For many Americans, US Army Pvt. Bradley Manning – the young man who now wishes to be known as a transgender woman called “Chelsea Manning” – brought the issue of gender identity to mind for the first time.
Pvt. Manning, court martialed and sentenced this week to 35 years in a military prison for leaking some 700,000 classified items to the controversial whistleblower organization WikiLeaks, may be unusual in this regard, but he is far from unique. Nor is his particular circumstance – how to fit into a culture and society marked by historical, political, and religious norms about gender – necessarily unusual, even given its military aspect.
The Williams Institute at the UCLA School of Law estimates that there are nearly 700,000 transgender individuals in the US today – males who feel and think of themselves as female and vice versa. That’s less than 0.3 percent of the population.
But the figure may be understated as it becomes more acceptable for such individuals to reveal their self-perceived gender identity to what may be a critical world around them.
Among psychologists and psychiatrists, the trend has been to shift from labeling such inclinations as “gender identity disorder” to “Gender Dysphoria” (as the latest version of the American Psychiatric Association’s Diagnostic and Statistical Manual of Mental Disorders does), which carries less of a stigma. (The American Psychiatric Association declassified homosexuality as a mental disorder in 1973.)
Advances in transgender rights – which are included in many gay rights laws – have followed.
According to the ACLU, California, Colorado, Connecticut, Hawaii, Illinois, Iowa, Maine, Massachusetts, Minnesota, Nevada, New Jersey, New Mexico, Oregon, Rhode Island, Vermont, Washington, and the District of Columbia all have laws clearly prohibiting discrimination against transgender people.
In federal prisons, inmates have a right to receive an evaluation of their gender status, and where applicable, a treatment plan for Gender Dysphoria (including hormone therapy), reports the ACLU. (This will not be true – at least initially – for Pvt. Manning incarcerated in the Fort Leavenworth maximum security prison in Kansas.)
In any case, the issue is becoming increasingly political – focused most recently on communities faced with decisions involving children.
Colorado officials recently ruled that a suburban Colorado Springs school district discriminated against a transgender 6-year-old (anatomically a boy, although she thought of herself as a girl) by preventing her from using the girls' bathroom, in what advocates described as the first such ruling in what Vice President Joe Biden has been quoted as calling “the civil rights issue of our time."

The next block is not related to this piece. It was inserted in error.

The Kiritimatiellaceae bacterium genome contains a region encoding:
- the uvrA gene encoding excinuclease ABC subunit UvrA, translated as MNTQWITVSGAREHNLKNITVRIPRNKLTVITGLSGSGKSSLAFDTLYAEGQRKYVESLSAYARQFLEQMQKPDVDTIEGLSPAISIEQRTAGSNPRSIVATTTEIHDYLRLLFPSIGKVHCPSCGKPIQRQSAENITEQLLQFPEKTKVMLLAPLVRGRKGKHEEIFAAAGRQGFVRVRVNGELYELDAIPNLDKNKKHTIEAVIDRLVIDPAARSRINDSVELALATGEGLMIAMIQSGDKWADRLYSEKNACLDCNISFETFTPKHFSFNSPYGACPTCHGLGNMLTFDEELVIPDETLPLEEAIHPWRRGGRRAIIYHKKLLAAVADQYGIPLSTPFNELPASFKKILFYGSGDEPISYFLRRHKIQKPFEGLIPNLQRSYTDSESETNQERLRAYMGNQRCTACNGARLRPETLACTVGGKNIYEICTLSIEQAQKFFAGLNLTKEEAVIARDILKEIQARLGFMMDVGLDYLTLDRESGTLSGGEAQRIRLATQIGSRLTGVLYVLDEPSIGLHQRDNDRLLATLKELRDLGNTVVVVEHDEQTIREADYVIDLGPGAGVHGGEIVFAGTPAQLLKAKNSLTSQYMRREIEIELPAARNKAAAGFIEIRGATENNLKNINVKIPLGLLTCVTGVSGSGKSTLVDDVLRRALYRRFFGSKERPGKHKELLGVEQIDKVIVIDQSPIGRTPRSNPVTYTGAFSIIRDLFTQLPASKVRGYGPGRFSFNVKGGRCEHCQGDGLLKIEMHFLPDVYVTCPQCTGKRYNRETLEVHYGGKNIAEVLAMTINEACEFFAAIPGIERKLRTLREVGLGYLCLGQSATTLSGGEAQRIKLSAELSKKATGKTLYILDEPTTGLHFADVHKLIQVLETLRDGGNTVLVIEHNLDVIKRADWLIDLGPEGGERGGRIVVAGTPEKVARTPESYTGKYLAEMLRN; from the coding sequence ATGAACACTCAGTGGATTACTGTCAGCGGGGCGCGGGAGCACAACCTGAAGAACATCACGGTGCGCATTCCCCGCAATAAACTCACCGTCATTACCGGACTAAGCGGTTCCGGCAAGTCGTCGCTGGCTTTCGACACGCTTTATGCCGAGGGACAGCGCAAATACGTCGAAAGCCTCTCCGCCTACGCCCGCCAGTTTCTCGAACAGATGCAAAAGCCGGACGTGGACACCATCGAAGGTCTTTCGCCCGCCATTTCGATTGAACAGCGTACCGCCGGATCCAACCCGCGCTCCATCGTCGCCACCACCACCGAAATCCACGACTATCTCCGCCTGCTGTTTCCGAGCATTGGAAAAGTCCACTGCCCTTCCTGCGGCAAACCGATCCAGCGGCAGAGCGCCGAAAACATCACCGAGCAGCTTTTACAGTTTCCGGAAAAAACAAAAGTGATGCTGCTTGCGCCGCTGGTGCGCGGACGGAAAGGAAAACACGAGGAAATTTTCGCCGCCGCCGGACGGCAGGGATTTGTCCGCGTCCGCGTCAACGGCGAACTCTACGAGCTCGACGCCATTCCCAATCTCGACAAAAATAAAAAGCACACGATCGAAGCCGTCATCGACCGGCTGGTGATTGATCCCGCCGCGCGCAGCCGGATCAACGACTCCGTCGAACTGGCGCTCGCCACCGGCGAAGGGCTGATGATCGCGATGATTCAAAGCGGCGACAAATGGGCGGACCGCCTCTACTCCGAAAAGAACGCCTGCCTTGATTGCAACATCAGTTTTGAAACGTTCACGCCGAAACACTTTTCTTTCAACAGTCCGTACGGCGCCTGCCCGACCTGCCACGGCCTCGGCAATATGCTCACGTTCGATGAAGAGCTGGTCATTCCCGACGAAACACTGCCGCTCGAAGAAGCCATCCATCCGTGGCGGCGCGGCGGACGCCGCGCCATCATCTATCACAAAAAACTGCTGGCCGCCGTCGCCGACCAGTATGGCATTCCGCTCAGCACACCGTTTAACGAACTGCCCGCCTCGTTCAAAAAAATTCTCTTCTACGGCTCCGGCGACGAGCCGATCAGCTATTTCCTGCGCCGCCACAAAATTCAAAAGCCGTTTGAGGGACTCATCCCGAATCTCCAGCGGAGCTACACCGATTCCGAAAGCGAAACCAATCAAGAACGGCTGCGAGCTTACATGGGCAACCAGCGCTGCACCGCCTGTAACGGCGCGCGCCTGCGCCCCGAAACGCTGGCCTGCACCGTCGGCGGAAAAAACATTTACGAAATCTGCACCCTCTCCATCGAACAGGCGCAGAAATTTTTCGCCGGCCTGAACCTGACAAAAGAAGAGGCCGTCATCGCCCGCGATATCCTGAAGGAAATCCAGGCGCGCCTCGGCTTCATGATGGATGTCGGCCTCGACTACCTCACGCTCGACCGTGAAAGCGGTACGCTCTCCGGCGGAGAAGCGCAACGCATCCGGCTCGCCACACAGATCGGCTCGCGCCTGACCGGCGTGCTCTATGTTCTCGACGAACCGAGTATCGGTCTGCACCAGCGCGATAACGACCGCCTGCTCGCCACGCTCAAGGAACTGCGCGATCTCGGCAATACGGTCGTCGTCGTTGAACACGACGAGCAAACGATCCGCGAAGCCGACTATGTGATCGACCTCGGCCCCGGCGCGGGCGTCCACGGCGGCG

And in California earlier this month, Gov. Jerry Brown signed legislation requiring public schools to allow transgender students access to whichever restroom and locker room they want.
The law, which takes effect Jan. 1, also will allow transgender kindergarten-through-12th grade students to choose whether they want to play boys' or girls' sports. The new law gives students the right to participate in sex-segregated programs, activities, and facilities based on their self-perception and regardless of their birth gender.
The issue became federal last month when the US Justice and Education Departments told the Arcadia school district near Los Angeles that it must accommodate a ninth-grade transgender boy (who is anatomically female) who wishes to use school bathrooms, locker rooms, and other facilities designed for boys.
“The Education and Justice departments have forced districts to change policies and practices to better protect students who are transgender, including in Minnesota and elsewhere in California,” reports Politico.com. “But those protections, primarily intended to prevent bullying and harassment, have been part of agreements to protect all students who are lesbian, gay, bisexual, or transgender."
For the public – and especially for the press – transgender individuals in the news raise a pointed question, writes Amanda Marcotte in Slate: “How do you refer to … gender in a way that balances respect for the right of individuals to determine their own gender identity with the need for clarity in your reporting?”
In other words, at what point does “Bradley” become “Chelsea” in referring to Pvt. Manning? And doesn’t the he/she, him/her choice become problematic on subsequent references?
For some individuals, the gender-identity issue is more than a matter of rhetoric or grammar.
In New York City, the beating death of a transgender woman by a group of men this week is being investigated as a hate crime.
Acceptance of transgender people is likely to keep growing, just as approval for same-sex marriage is.
But for some religious leaders, the issue is more profound than political.
“Ultimately, the transgender question is about more than just sex. It’s about what it means to be human,” Russell D. Moore, president of the Ethics and Religious Liberty Commission of the Southern Baptist Convention, wrote in the Washington Post last week. “Are we created, as both the Hebrew Scriptures and Jesus put it, ‘male and female,’ from the beginning or are these categories arbitrary and self-willed?”
“Laws such as those in California will quickly test the boundaries of society’s tolerance for a psychological and individualistic definition of gender,” Mr. Moore writes. “When gender identity is severed from biological sex, where does one’s self-designation end, and who will be harmed in the process?”